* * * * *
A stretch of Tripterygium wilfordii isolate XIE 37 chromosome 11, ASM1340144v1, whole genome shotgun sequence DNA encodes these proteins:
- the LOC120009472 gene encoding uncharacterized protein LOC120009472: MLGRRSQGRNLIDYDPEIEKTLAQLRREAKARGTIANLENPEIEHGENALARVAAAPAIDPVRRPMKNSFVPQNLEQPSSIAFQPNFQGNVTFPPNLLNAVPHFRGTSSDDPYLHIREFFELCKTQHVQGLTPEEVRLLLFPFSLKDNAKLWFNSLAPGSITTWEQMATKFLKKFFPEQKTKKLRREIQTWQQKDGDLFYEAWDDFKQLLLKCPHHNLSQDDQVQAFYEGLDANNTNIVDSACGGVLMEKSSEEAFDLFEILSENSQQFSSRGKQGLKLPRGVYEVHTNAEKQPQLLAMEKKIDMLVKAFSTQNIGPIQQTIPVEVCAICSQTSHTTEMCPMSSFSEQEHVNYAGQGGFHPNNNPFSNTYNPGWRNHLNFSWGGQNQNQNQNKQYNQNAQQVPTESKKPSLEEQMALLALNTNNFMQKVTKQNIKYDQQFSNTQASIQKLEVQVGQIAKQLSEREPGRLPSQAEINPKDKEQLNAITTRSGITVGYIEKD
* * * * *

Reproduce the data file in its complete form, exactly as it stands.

A stretch of Tripterygium wilfordii isolate XIE 37 chromosome 11, ASM1340144v1, whole genome shotgun sequence DNA encodes these proteins:
- the LOC120009472 gene encoding uncharacterized protein LOC120009472: MLGRRSQGRNLIDYDPEIEKTLAQLRREAKARGTIANLENPEIEHGENALARVAAAPAIDPVRRPMKNSFVPQNLEQPSSIAFQPNFQGNVTFPPNLLNAVPHFRGTSSDDPYLHIREFFELCKTQHVQGLTPEEVRLLLFPFSLKDNAKLWFNSLAPGSITTWEQMATKFLKKFFPEQKTKKLRREIQTWQQKDGDLFYEAWDDFKQLLLKCPHHNLSQDDQVQAFYEGLDANNTNIVDSACGGVLMEKSSEEAFDLFEILSENSQQFSSRGKQGLKLPRGVYEVHTNAEKQPQLLAMEKKIDMLVKAFSTQNIGPIQQTIPVEVCAICSQTSHTTEMCPMSSFSEQEHVNYAGQGGFHPNNNPFSNTYNPGWRNHLNFSWGGQNQNQNQNKQYNQNAQQVPTESKKPSLEEQMALLALNTNNFMQKVTKQNIKYDQQFSNTQASIQKLEVQVGQIAKQLSEREPGRLPSQAEINPKDKEQLNAITTRSGITVGYIEKD